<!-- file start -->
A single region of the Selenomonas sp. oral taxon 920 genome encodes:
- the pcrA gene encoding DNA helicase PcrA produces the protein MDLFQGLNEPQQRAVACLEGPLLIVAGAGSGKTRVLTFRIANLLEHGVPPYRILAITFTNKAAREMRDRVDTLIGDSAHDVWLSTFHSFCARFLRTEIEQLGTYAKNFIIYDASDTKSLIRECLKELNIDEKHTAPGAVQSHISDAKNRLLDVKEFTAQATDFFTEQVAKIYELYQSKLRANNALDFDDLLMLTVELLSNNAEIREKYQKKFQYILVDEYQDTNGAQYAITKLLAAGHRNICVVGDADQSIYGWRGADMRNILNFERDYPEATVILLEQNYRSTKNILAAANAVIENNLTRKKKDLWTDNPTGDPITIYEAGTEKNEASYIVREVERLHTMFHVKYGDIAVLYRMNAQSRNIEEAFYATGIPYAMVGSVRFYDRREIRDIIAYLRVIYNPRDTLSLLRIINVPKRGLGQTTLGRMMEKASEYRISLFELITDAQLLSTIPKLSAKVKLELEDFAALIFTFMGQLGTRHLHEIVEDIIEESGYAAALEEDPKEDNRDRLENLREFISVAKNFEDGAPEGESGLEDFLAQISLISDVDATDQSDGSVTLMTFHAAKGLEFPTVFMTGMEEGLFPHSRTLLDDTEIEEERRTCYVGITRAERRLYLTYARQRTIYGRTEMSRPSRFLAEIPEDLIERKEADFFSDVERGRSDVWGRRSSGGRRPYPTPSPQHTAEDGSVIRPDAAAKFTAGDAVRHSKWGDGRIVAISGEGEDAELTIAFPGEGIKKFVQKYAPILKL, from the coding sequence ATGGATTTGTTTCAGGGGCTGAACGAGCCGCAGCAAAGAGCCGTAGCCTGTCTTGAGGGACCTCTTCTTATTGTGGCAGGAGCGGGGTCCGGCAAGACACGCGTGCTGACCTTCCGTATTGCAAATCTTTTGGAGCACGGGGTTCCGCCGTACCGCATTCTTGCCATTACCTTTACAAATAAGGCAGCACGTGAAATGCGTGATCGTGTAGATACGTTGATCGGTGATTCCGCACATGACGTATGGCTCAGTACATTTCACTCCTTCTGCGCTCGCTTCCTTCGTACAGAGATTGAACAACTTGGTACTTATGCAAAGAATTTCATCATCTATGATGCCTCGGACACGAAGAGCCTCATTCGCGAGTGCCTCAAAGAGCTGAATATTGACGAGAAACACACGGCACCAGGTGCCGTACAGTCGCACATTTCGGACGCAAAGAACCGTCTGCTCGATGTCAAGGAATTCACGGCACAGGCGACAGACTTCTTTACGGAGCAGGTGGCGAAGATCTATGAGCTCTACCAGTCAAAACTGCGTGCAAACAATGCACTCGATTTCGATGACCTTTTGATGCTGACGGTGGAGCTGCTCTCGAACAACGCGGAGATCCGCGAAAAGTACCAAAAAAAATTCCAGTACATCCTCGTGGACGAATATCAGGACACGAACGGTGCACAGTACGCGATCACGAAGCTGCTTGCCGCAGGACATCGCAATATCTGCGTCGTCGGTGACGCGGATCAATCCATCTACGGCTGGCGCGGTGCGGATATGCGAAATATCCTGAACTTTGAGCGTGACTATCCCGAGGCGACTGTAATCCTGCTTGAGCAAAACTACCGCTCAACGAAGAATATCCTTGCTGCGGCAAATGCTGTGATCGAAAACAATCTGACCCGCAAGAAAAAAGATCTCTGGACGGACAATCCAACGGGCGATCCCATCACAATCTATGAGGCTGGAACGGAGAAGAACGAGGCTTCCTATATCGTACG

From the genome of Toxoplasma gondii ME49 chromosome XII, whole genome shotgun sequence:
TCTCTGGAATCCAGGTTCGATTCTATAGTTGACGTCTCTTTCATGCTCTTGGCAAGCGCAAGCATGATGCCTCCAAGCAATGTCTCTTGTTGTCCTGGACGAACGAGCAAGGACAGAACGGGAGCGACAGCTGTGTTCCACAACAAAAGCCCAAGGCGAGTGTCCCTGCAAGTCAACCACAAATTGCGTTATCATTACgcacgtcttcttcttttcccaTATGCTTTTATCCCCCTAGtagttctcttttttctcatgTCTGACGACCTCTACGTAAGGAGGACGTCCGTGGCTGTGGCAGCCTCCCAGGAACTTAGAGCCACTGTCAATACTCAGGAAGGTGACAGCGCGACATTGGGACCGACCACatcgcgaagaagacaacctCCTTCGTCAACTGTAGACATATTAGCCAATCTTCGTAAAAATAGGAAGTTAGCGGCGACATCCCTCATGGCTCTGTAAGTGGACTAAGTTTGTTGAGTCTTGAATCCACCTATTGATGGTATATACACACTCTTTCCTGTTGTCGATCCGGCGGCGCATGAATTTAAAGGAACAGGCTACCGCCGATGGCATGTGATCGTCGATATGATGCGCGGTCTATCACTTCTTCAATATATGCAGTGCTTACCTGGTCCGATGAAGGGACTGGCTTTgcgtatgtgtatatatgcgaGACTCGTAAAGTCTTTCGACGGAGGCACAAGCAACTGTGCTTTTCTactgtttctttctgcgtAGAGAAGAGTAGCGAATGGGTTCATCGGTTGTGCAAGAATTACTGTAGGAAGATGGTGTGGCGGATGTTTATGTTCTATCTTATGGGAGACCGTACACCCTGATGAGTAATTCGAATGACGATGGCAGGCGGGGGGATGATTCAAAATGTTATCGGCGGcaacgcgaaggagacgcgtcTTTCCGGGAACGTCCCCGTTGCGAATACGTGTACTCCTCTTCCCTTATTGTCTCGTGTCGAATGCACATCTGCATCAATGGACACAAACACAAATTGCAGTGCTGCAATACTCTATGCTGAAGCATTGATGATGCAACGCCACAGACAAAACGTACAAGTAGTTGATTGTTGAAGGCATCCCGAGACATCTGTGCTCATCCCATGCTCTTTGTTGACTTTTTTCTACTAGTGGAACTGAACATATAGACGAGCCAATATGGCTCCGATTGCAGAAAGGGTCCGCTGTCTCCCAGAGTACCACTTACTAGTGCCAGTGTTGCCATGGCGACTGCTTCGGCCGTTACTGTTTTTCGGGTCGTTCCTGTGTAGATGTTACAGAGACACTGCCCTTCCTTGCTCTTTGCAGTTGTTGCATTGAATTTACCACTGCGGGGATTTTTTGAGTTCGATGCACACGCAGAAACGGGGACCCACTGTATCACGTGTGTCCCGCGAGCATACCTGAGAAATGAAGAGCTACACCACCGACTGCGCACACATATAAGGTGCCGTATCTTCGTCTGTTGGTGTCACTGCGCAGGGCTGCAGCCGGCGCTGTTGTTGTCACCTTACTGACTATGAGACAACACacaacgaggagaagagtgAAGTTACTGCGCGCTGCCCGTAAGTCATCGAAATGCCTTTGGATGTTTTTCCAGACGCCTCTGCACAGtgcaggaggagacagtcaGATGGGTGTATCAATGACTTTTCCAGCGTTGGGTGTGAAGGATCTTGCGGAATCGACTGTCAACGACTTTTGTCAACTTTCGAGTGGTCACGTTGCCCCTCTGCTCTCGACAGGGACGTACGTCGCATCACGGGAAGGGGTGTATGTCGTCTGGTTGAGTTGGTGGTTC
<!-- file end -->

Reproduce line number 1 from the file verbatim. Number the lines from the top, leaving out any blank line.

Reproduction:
A single region of the Selenomonas sp. oral taxon 920 genome encodes: